If things ever go seriously awry, it's where the mo-cap presumably ought to have helped the most: in Express, every character moves as stiffly as a marionette that's been soaking in water all night—that is, except when Zemeckis needs to have an action scene, where mo-cap is wholly abandoned, and the characters move as quickly and fluidly as the full-CGI creations they are.  (Incidentally, take a look at the sprawling cast list I assembled up top, and consider this: when you have one character being played by four individual human beings, wouldn't you agree that the point of having mo-cap in the first place winds up at least a little bit lost?)

But there's nothing in its visuals worth hating the thing for.  To the extent that The Polar Express is a Christmas ornament that you put on your TV instead of your tree, it's a lovely ornament indeed.

No, the problems only become seriously apparently when you focus on it, like it was an actual movie, rather than just some gaudy moving painting.  I did focus on it, much to my chagrin, and thus I am at a loss to name a single film that's emptier.  It's so thematically barren and narratively pointless that watching it is honestly kind of aggravating; it thus winds up failing on the very level it sets out to conquer, that of easy-going entertainment.  It's not a hard sit, to be sure—it's quick and visually interesting—but the moment that the kids arrive at the North Pole, the meaninglessness of it all becomes, irrevocably, the anchor that drags it beneath the ice and drowns it.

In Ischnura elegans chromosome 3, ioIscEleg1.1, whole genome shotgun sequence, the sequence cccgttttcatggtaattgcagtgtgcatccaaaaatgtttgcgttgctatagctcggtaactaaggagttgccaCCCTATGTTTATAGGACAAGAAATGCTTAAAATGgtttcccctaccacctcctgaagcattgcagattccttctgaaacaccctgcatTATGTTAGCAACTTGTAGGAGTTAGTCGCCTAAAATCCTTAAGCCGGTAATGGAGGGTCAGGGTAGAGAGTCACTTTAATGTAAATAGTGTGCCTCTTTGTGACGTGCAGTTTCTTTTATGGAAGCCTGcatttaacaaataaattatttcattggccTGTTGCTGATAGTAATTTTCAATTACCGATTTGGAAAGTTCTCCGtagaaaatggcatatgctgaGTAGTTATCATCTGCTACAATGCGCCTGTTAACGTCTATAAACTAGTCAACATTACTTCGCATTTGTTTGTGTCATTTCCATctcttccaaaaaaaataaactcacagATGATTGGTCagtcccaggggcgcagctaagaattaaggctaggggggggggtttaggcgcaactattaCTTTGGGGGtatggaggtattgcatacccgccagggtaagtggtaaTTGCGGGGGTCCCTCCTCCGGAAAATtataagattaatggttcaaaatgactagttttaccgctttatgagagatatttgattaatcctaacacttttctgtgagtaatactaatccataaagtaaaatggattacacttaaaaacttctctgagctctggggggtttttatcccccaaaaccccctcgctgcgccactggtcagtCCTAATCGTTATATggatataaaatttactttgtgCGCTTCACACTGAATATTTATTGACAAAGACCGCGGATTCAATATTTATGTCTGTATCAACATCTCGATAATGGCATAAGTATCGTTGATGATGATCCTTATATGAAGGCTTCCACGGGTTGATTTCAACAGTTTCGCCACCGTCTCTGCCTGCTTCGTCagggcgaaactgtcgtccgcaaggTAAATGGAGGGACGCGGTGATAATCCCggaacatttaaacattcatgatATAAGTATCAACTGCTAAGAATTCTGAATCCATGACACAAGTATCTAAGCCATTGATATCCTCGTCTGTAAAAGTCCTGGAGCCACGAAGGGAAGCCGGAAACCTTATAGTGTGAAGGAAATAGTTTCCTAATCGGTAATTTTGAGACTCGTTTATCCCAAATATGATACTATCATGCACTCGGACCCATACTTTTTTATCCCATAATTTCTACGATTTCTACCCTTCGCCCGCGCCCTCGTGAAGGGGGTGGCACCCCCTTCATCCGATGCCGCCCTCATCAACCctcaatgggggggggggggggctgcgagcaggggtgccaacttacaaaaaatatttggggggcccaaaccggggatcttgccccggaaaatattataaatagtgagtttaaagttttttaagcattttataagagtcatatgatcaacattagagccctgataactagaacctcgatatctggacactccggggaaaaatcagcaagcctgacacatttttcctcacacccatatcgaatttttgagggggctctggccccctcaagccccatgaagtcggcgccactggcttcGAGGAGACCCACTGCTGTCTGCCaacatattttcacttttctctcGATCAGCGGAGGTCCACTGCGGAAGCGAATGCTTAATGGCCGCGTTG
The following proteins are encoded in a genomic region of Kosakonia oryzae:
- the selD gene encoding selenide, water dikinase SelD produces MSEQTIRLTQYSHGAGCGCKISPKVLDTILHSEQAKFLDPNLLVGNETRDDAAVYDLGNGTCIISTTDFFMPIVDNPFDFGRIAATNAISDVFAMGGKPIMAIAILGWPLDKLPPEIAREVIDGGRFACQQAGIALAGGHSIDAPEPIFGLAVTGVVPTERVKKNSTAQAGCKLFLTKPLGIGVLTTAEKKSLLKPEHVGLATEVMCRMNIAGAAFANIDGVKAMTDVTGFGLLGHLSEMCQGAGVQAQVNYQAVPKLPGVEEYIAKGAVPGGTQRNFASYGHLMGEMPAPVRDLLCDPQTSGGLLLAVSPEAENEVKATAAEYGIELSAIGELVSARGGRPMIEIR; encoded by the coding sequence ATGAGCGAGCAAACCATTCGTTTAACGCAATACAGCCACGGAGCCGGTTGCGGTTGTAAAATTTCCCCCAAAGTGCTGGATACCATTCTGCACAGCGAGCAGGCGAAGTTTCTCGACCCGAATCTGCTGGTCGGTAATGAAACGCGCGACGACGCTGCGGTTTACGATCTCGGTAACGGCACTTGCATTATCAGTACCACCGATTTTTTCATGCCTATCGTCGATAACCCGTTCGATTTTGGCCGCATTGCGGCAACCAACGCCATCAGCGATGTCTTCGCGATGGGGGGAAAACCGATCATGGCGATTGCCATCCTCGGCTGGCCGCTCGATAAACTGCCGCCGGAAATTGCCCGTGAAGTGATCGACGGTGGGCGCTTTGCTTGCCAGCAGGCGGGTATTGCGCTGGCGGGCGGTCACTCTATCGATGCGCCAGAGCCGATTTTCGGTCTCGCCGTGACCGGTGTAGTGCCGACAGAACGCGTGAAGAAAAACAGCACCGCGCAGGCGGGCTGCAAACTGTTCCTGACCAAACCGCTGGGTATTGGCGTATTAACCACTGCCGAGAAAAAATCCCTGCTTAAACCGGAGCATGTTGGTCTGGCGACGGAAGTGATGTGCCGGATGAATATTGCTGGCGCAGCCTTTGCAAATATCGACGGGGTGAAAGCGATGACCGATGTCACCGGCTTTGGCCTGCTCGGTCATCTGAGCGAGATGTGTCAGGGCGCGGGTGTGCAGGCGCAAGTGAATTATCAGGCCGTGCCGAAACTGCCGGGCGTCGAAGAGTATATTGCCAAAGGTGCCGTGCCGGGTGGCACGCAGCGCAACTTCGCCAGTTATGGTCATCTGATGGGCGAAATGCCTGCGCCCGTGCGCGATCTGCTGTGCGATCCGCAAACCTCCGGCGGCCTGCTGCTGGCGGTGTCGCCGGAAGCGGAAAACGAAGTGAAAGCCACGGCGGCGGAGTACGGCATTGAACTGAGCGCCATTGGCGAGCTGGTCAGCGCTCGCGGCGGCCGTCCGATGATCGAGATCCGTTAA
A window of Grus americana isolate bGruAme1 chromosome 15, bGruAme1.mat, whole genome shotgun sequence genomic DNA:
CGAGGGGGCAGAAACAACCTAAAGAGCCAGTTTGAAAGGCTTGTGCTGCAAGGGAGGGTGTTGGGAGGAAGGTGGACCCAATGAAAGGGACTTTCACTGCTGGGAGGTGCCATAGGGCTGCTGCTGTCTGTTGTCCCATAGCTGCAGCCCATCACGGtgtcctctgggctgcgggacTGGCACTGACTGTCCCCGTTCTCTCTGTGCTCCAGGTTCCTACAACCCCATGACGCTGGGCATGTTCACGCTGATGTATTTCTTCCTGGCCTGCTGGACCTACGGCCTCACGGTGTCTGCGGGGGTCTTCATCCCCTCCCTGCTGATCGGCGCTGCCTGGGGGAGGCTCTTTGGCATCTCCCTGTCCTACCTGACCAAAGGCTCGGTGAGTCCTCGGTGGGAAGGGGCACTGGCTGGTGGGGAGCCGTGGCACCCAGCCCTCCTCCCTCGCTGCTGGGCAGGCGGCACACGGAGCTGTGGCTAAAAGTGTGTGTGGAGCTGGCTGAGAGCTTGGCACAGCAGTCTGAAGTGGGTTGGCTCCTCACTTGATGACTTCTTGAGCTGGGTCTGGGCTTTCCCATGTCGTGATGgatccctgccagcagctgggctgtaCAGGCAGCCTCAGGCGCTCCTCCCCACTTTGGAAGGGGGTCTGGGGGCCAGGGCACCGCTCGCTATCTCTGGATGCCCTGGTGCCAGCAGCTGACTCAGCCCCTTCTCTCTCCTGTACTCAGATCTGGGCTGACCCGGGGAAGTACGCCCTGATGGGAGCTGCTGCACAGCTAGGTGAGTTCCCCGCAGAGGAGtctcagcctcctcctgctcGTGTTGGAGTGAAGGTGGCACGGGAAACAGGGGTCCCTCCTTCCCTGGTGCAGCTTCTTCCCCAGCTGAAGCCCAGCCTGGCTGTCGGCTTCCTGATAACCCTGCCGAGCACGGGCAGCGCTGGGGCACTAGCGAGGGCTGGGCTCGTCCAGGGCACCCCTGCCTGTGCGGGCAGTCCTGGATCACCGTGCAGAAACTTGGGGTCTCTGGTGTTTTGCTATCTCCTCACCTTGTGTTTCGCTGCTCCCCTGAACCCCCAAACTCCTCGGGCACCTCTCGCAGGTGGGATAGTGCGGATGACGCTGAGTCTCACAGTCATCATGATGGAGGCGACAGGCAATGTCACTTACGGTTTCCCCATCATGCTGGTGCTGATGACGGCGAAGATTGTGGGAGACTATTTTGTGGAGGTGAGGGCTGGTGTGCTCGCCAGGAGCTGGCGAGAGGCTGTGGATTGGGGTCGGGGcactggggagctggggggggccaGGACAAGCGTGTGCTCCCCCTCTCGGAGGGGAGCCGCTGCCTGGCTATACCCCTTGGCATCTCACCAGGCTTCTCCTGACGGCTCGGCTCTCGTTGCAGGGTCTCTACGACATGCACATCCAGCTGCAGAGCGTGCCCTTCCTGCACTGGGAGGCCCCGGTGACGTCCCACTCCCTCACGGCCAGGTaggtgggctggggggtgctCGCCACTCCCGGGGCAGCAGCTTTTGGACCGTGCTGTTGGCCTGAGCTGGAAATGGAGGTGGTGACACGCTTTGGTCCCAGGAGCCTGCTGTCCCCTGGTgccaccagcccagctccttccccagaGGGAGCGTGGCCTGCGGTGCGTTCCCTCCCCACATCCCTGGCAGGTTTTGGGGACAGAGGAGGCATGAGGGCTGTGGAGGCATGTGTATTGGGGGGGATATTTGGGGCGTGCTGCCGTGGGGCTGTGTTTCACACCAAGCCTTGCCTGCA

Express is about the importance of a child's belief in Santa—full stop.  It has no other purpose at all beyond serving as a devotional aid for a demigod that, importantly, nobody over the age of ten actually worships—not least because the sole reason Santa exists, and the sole reason anyone actually loves him, is because if you were good (and if your parents have money) he brings you shit on Christmas morning.  (This is why it's flabbergasting to include the disadvantaged boy, whose lousy Christmasses stem directly from the fact that Santa is a myth—but when Express dispenses more-or-less entirely with everything else that movies usually say that Christmas is really about, then presents are all you have left.)